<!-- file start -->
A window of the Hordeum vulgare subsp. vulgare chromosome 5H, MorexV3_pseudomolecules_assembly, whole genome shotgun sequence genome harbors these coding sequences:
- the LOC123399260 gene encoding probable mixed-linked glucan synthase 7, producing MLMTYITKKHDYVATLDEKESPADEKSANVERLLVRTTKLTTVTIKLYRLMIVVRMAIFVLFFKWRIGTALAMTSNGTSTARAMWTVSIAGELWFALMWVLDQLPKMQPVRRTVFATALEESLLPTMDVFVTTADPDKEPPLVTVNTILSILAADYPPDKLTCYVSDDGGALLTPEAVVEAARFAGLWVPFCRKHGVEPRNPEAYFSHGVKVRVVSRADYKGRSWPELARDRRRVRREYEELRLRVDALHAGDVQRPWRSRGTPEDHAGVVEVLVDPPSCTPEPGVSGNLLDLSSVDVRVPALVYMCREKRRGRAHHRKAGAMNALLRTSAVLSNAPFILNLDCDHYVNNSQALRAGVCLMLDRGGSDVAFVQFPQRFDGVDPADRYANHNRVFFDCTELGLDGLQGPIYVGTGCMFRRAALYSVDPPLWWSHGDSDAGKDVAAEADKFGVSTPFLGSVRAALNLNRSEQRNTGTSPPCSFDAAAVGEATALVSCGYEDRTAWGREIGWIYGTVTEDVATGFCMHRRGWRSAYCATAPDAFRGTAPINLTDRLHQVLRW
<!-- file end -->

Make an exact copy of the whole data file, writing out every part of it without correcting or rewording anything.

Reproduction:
A window of the Hordeum vulgare subsp. vulgare chromosome 5H, MorexV3_pseudomolecules_assembly, whole genome shotgun sequence genome harbors these coding sequences:
- the LOC123399260 gene encoding probable mixed-linked glucan synthase 7, producing MLMTYITKKHDYVATLDEKESPADEKSANVERLLVRTTKLTTVTIKLYRLMIVVRMAIFVLFFKWRIGTALAMTSNGTSTARAMWTVSIAGELWFALMWVLDQLPKMQPVRRTVFATALEESLLPTMDVFVTTADPDKEPPLVTVNTILSILAADYPPDKLTCYVSDDGGALLTPEAVVEAARFAGLWVPFCRKHGVEPRNPEAYFSHGVKVRVVSRADYKGRSWPELARDRRRVRREYEELRLRVDALHAGDVQRPWRSRGTPEDHAGVVEVLVDPPSCTPEPGVSGNLLDLSSVDVRVPALVYMCREKRRGRAHHRKAGAMNALLRTSAVLSNAPFILNLDCDHYVNNSQALRAGVCLMLDRGGSDVAFVQFPQRFDGVDPADRYANHNRVFFDCTELGLDGLQGPIYVGTGCMFRRAALYSVDPPLWWSHGDSDAGKDVAAEADKFGVSTPFLGSVRAALNLNRSEQRNTGTSPPCSFDAAAVGEATALVSCGYEDRTAWGREIGWIYGTVTEDVATGFCMHRRGWRSAYCATAPDAFRGTAPINLTDRLHQVLRW